Earlier this year, researchers reached a terrifying conclusion: School shootings and mass killings are contagious, so the occurrence of one tragic event can lead to another. To make matters worse, the researchers said it's hard to know how, exactly, to stop this contagion — because a federal ban on research dollars for gun violence makes it hard to study the issue.
In the study published in PLOS One in July, Arizona State University researcher Sherry Towers and her colleagues found that mass killings and school shootings are more likely to happen in brief clusters of time. The finding suggests that these shootings spread like diseases — essentially, some people hear about a mass shooting through widespread media coverage and decide to carry out their own brutal attacks.
Given this past year's mass killings in South Carolina, Oregon, and California, and the troubling findings, I reached out to Towers to find out what could potentially stop this contagion.
Towers told me the media can play a role. When a shooting gets national coverage, it seems more likely to trigger a kind of contagion effect. So by widely covering these events, the media might make them more likely to happen again.
At the same time, it's in the public interest to cover these stories. These tragedies can highlight, for example, America's extraordinary problem with gun violence. The coverage can also make people more vigilant. For example, after a man in June shot and killed nine people in a predominantly black church in Charleston, South Carolina, the North Carolina florist who tipped off police to his whereabouts said she recognized his distinctive haircut from pictures in news reports.
So how does the media balance these issues? Towers didn't provide a hard answer, but she said, at the very least, coverage should focus more on the broader context and the national policies that could help prevent more mass shootings from happening in the future. At the very least, that could serve the broader public good.
What about other solutions? Towers said it's hard to know: Since 1996, Congress has effectively banned research on gun violence — and that's keeping us ignorant of what the solutions are to mass killings. While federal agencies can easily fund studies that look into how to make roads, cars, planes, and trains safer, they're severely limited by the congressional ban when it comes to finding out what to do about gun violence.
In other words, even though researchers have demonstrated that restricting access to guns can reduce gun deaths, it's hard to know which restrictions on access — or other policies related to gun violence — would work best because of the research ban.
I spoke to Towers about her study, the federal research ban, and how the media can help prevent these types of killings from spreading. What follows is our conversation, edited for length and clarity.
What the research found: Mass killings and school shootings are contagious
German Lopez: What did your research on mass killings find?
Sherry Towers: My colleagues and myself, one of our research specialties is modeling contagious diseases. What we do is apply mathematical models that describe the underlying issue of how diseases spread in the population, and we use that to predict disease outbreak or estimate the ways to control these kinds of outbreaks.
In January 2014, I was supposed to have a meeting with a group I work with in Purdue University. Unfortunately, the meeting was canceled that morning because there was a shooting on the Purdue campus — a student walked into a classroom, shot another student, walked out, and waited for the police to arrest him. It occurred to me that day that that was the third shooting that I had heard about in about a 10-day period. So it made me wonder if this was some type of statistical fluke that there was this type of clustering, or if there was some sort of contagion process involved.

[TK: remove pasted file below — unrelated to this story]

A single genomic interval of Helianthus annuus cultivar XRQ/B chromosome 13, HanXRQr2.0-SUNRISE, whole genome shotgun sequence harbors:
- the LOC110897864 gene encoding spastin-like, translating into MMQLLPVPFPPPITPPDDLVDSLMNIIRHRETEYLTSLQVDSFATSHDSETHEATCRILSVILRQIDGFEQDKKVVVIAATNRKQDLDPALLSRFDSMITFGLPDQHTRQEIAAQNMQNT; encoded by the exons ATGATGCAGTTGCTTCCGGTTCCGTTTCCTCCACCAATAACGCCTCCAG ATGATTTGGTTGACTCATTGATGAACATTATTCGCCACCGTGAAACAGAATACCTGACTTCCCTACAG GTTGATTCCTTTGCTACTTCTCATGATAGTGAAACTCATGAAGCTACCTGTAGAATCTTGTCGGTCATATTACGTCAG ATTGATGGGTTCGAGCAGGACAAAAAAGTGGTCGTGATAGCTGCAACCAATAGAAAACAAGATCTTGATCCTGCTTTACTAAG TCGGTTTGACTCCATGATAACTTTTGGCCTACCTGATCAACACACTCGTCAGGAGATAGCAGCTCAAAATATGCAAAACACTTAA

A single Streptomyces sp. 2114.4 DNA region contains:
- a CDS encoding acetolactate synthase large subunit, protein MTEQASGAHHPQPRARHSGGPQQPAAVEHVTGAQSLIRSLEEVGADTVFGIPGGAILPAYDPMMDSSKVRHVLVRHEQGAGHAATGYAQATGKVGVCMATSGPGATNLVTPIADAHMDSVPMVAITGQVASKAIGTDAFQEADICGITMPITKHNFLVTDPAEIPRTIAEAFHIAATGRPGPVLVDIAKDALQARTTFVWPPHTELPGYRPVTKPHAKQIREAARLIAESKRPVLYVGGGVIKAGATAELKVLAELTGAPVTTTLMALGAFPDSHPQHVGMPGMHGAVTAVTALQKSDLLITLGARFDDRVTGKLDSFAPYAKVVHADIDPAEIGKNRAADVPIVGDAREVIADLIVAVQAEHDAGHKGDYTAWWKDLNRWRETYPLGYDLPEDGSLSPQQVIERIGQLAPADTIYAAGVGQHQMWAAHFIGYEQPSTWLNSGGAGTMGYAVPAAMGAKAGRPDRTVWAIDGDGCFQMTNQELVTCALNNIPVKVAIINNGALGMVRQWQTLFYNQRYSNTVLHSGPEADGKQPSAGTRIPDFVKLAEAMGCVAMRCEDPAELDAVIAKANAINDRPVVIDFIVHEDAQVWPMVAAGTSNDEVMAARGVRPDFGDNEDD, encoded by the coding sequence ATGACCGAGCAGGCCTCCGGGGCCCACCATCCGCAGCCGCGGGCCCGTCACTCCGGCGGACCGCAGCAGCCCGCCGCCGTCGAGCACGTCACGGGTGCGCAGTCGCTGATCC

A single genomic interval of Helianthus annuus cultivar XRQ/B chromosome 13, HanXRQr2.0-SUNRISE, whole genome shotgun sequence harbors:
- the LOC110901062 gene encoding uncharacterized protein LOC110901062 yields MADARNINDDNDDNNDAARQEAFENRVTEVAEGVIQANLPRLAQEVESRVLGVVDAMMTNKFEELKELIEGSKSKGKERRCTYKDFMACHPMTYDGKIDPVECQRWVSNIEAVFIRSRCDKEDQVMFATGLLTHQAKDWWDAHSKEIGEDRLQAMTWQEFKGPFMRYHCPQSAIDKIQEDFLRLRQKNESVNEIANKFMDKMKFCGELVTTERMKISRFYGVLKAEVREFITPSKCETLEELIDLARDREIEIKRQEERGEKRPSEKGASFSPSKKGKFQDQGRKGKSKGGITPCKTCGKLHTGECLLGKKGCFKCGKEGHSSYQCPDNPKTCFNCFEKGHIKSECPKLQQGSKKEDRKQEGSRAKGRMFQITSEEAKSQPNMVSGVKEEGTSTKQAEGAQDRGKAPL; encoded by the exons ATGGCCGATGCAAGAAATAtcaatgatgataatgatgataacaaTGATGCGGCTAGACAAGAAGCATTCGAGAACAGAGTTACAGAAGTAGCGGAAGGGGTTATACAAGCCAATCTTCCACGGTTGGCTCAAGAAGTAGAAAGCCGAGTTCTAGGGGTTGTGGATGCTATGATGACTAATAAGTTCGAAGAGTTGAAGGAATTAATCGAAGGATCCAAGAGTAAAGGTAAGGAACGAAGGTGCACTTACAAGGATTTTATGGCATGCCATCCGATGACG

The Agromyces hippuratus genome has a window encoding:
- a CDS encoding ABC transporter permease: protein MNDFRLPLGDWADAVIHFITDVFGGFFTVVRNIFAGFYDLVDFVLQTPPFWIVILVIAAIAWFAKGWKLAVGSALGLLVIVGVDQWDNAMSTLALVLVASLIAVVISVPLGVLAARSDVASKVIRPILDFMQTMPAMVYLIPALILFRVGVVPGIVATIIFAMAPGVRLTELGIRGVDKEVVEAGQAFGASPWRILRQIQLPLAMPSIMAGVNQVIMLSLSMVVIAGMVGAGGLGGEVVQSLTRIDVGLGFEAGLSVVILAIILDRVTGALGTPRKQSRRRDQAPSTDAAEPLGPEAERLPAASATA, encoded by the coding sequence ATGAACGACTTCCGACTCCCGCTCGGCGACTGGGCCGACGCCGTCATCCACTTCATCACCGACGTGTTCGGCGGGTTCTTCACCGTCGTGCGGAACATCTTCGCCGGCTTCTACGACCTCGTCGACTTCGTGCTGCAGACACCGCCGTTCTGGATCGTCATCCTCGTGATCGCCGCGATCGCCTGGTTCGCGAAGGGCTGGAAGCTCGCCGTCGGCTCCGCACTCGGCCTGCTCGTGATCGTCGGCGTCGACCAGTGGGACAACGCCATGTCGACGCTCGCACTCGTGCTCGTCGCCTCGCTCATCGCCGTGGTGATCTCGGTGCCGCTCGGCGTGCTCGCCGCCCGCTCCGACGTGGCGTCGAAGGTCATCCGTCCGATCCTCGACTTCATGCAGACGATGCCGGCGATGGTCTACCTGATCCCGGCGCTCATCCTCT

I thought perhaps the student has been consciously or subconsciously ideating with the idea of carrying out a shooting based on what he had seen in the news. He never, by the way, stated what his motive was.
"In the school shootings and mass killings, we did find evidence of unusual clustering in time"
I talked to my colleagues about possibly applying our expertise in contagion modeling to this particular topic — to see whether there's evidence of some kind of contagion process in these events. This kind of field — of applying contagion models to social problems — is something that has been emerging in the past few years.
So we took this on. We got data from the Brady Campaign to Prevent Gun Violence, which maintains data on school shootings and mass shootings in the US, which they define as three or more people getting shot, not necessarily killed. We also used a database from USA Today of mass killings in the US, where at least four people are killed. With these two sources of data, we applied our contagion model, looking for unusual clustering in time — more than you would expect from mere random chance.
What we found is that in the school shootings and mass killings, we did find evidence of unusual clustering in time. And those two data sets, the media attention to them was largely national — they tend to be events that capture the public's interest, so oftentimes the coverage is national.
The mass shootings, on the other hand, only got local coverage, because they're so common in the US — they happen on average once a day. In that database, we found no evidence of contagion.
Based on these patterns we saw, it appeared to show evidence of contagion effects. But since mass shootings and local news don't have that, we developed our hypothesis that media is playing a role.
GL: Basically, your findings suggest that national media gives school shootings and mass killings so much attention that these events tend to be contagious nationally. It's not like a disease, which spreads through close, local contact.
You have to realize that these kinds of events — school shootings and mass killings — are actually rare. I realize that mass killings are happening in the US once every two weeks. But the federal population is nearly 320 million people. So the kind of person who would be inclined to do such a thing is actually quite rare in the US population. They have to be mentally ill or disturbed and have access to weaponry.